Eastern Catholic Churches

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  • Case Study: The Eastern Orthodox Church

    The Eastern Orthodox Church is the second largest Christian church and one of the oldest religious institutions in the world. The Eastern Orthodox Church teaches that it is the One, Holy, Catholic and Apostolic Church established by Jesus Christ in his Great Commission to the apostles. It practices what it understands to be the original Christian faith and maintains the sacred tradition passed down from the apostles. Although, the U.S is a secular country, it still protects freedom of religion,…

    Words: 1547 - Pages: 7
  • Orthodox Churches Vs Catholic Church Essay

    the Roman Catholic and Orthodox churches dominate the religious beliefs of today, their beginnings were set in an important period and they were both powerful and accomplished. Society between these two, was supported by their community. Respectably, society in these churches are comprised of their beliefs, services, government, literature, icons, and clergy. As religion is at the center of every community, the Catholic and Orthodox churches held fast to their beliefs. Roman Catholics and…

    Words: 807 - Pages: 4
  • Great Schism Vs Christianity

    Paper Distinction between Roman Catholic, Orthodox, and Protestant Christianity With over 2 billion followers around the globe, Christianity is the world’s largest religion and encompasses nearly a third of the earth’s total population. However, Christianity is further broken down into numerous denominations that maintain their own distinct ways of practicing their Christian faith. The main branches of Christianity can be organized as Roman Catholicism, Eastern Orthodoxy, and Protestantism.…

    Words: 1686 - Pages: 7
  • East-West Schism Analysis

    the Great Schism, two disputing churches, are as distant from each other as they claim to be. Though highly controversial among modern-day Christians, the Western Catholic and Eastern Orthodox churches are more similar in doctrine and beliefs than they are different in practice. In 1054, the Great Schism, or the East-West Schism, permanently separated the Eastern Orthodox Church and the Western Papacy. At that time, Pope Leo IX and Patriarch…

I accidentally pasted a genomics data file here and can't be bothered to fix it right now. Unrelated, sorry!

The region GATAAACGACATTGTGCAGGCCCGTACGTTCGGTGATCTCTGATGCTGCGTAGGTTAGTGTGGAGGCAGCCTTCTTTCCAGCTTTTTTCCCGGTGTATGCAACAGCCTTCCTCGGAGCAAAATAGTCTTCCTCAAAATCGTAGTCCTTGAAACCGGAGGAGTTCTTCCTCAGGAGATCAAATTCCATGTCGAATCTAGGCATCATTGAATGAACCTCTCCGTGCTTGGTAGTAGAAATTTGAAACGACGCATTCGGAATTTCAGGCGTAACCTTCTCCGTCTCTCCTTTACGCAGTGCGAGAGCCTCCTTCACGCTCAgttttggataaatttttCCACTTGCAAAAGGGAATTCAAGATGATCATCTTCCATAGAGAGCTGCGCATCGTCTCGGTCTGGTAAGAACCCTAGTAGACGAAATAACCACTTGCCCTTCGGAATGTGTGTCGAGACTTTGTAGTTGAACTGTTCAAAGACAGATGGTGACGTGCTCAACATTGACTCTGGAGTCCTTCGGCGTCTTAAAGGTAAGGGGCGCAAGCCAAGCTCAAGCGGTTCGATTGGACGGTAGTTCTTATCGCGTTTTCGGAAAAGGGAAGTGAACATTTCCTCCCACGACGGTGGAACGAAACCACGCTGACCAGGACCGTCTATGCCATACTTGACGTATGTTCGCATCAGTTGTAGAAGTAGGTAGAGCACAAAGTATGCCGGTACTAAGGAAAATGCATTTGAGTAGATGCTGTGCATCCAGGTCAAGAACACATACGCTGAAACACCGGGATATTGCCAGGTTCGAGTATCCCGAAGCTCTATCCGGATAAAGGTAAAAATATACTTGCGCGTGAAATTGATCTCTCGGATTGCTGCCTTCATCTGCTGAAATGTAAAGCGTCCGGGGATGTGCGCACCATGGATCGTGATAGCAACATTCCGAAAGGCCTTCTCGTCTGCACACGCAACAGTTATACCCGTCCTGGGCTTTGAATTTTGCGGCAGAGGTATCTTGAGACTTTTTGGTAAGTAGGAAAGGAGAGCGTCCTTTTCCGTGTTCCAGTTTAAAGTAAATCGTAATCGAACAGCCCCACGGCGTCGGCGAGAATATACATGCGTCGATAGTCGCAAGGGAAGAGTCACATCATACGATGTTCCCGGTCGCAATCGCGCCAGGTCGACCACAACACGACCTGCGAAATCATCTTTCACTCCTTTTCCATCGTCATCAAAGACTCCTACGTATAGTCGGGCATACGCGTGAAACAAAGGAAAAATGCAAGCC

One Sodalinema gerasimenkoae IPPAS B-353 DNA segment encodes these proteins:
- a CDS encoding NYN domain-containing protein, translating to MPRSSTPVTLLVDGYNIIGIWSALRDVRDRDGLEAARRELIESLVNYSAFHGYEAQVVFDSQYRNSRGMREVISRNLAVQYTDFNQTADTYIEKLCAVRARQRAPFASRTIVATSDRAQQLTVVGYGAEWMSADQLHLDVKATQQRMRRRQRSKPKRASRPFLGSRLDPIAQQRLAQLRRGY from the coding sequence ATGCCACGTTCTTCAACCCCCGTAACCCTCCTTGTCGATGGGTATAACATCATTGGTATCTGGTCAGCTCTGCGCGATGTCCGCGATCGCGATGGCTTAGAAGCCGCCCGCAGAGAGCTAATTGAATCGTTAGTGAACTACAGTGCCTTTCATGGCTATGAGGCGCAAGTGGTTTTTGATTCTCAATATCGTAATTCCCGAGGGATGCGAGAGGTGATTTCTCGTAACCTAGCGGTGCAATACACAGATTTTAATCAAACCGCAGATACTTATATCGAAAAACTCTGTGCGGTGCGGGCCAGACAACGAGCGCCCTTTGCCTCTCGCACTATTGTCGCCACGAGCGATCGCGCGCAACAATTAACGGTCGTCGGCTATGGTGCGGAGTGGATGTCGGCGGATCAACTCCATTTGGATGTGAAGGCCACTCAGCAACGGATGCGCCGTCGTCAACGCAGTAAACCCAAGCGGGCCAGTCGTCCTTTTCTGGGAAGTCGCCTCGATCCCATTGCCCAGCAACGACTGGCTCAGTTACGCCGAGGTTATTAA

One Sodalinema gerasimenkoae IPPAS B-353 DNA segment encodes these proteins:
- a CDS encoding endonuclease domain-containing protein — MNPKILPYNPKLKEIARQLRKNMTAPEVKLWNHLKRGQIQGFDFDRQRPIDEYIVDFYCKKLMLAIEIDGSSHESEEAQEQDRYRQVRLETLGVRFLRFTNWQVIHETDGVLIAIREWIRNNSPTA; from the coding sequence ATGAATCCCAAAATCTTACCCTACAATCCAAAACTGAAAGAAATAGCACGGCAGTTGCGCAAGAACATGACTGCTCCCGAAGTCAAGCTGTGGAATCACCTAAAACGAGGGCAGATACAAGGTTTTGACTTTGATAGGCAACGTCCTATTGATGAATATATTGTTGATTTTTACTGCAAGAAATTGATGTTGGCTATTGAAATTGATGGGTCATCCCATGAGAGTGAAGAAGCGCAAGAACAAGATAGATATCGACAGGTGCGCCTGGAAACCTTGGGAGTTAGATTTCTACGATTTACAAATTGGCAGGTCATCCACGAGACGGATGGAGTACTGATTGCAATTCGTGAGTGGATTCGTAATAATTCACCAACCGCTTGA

Words: 2233 - Pages: 9
  • The Great Schism Essay

    disagreements were bound to occur. One argument resulted in the divergence of two different branches of Christianity. Formally known as The Great Schism or The East-West Schism, rising tensions and differing ideologies led to the development of Eastern Orthodox Christianity. Many factors led to the Schism, including opposing cultural, political, social, and theological viewpoints. Ranging from the 9th to the 15th century, the Schism was not a clean break, but was a slow course of disaffection…

    Words: 651 - Pages: 3
  • Religious Traditions

    My project is about attending a worship service different from my own religious tradition, which is Catholic. I chose this project because I want to learn about other religions, other traditions, how they worship and what is involve in their ways of doing things. Experiencing a religion other than mine, will expand my knowledge. I believe that we always learn something new everyday and that we have to be open to receive what life offers by being here in this world that God created. What…

    Words: 800 - Pages: 4
  • Personal Experience: My Experience At Victory Church

    I was raised to be catholic which as you may know is a strict, and structured type of mass. Their practices in mass is exactly the same way each Sunday you attend, the only thing that usually differs is the subject of which the mass has been planned around. That is why I chose to go to a non denominational church for my church visit reflection. This is because these two religions are extremely different, and a couple of my friends on the soccer team go there for church each Sunday. The church I…

    Words: 1625 - Pages: 7
  • Essay On Religion In The Middle Ages

    starting to be acceptable. During the Middle Ages, between 600 and 1450 A.D, Europe saw Islam make its way into Sspain and the dramatic change brought about by the Christian Schism of 1054 CE. However, there certainly were ideals, like the Roman Catholic Church, that were left relatively unscaved by the turmoil. The Umayyad Caliphate was primarily located in Syria until around 750 CE when they were overthrown and the Abbasid Caliphate took over. This forced the Umayyad Caliphate to relocate to…

    Words: 486 - Pages: 2
  • Summary Of Vatican II: The Church In The Making

    Richard R. Gaillardetz. At the publishing of the book it had been forty years since the close of Vatican II and the publisher thought it would be a great idea to publish books that make the teachings of the sixteen documents more accessible to Catholics. This book focuses on three of the documents, you could say one major, Lumen Gentium, and two minor, Christus Dominus and Orientalium Ecclesiarum, papers. The book is broken down into four distinct chapters with subsections in each chapter.…

    Words: 1294 - Pages: 6
  • Differences Between Roman Empire And Western Europe

    communication throughout the land, in addition to internal conflict. The once Roman Empire split into 2 parts: Eastern and Western Europe. Between 476 and 1200 C.E. in Europe, the Eastern Empire started to slowly thrive and flourish due to the access of trading routes, whereas Western Europe undergoed chaos and more invasions, caused by the lack of political unity. The Schism of 1054 caused the churches to split, because of different beliefs of who should be the head of the church. But despite…

    Words: 1052 - Pages: 4
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